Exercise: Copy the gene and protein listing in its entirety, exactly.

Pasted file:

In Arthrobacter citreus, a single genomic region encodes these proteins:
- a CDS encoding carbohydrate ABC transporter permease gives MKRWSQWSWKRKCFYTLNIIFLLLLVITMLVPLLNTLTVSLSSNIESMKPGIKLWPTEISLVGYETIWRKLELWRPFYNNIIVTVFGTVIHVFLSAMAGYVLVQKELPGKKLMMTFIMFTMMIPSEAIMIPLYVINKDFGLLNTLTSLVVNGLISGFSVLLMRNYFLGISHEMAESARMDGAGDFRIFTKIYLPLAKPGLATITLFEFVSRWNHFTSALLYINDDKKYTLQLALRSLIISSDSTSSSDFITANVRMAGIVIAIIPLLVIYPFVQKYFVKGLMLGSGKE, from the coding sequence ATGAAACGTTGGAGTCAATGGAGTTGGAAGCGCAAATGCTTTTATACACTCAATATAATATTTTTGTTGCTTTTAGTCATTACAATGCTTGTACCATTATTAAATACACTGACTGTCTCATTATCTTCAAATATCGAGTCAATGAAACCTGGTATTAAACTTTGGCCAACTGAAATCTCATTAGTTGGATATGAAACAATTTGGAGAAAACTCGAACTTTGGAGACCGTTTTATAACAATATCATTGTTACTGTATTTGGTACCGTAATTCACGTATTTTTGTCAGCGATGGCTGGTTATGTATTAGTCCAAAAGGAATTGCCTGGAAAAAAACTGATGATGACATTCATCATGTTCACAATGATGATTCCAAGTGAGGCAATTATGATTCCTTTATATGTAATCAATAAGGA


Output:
In Arthrobacter citreus, a single genomic region encodes these proteins:
- a CDS encoding carbohydrate ABC transporter permease gives MKRWSQWSWKRKCFYTLNIIFLLLLVITMLVPLLNTLTVSLSSNIESMKPGIKLWPTEISLVGYETIWRKLELWRPFYNNIIVTVFGTVIHVFLSAMAGYVLVQKELPGKKLMMTFIMFTMMIPSEAIMIPLYVINKDFGLLNTLTSLVVNGLISGFSVLLMRNYFLGISHEMAESARMDGAGDFRIFTKIYLPLAKPGLATITLFEFVSRWNHFTSALLYINDDKKYTLQLALRSLIISSDSTSSSDFITANVRMAGIVIAIIPLLVIYPFVQKYFVKGLMLGSGKE, from the coding sequence ATGAAACGTTGGAGTCAATGGAGTTGGAAGCGCAAATGCTTTTATACACTCAATATAATATTTTTGTTGCTTTTAGTCATTACAATGCTTGTACCATTATTAAATACACTGACTGTCTCATTATCTTCAAATATCGAGTCAATGAAACCTGGTATTAAACTTTGGCCAACTGAAATCTCATTAGTTGGATATGAAACAATTTGGAGAAAACTCGAACTTTGGAGACCGTTTTATAACAATATCATTGTTACTGTATTTGGTACCGTAATTCACGTATTTTTGTCAGCGATGGCTGGTTATGTATTAGTCCAAAAGGAATTGCCTGGAAAAAAACTGATGATGACATTCATCATGTTCACAATGATGATTCCAAGTGAGGCAATTATGATTCCTTTATATGTAATCAATAAGGA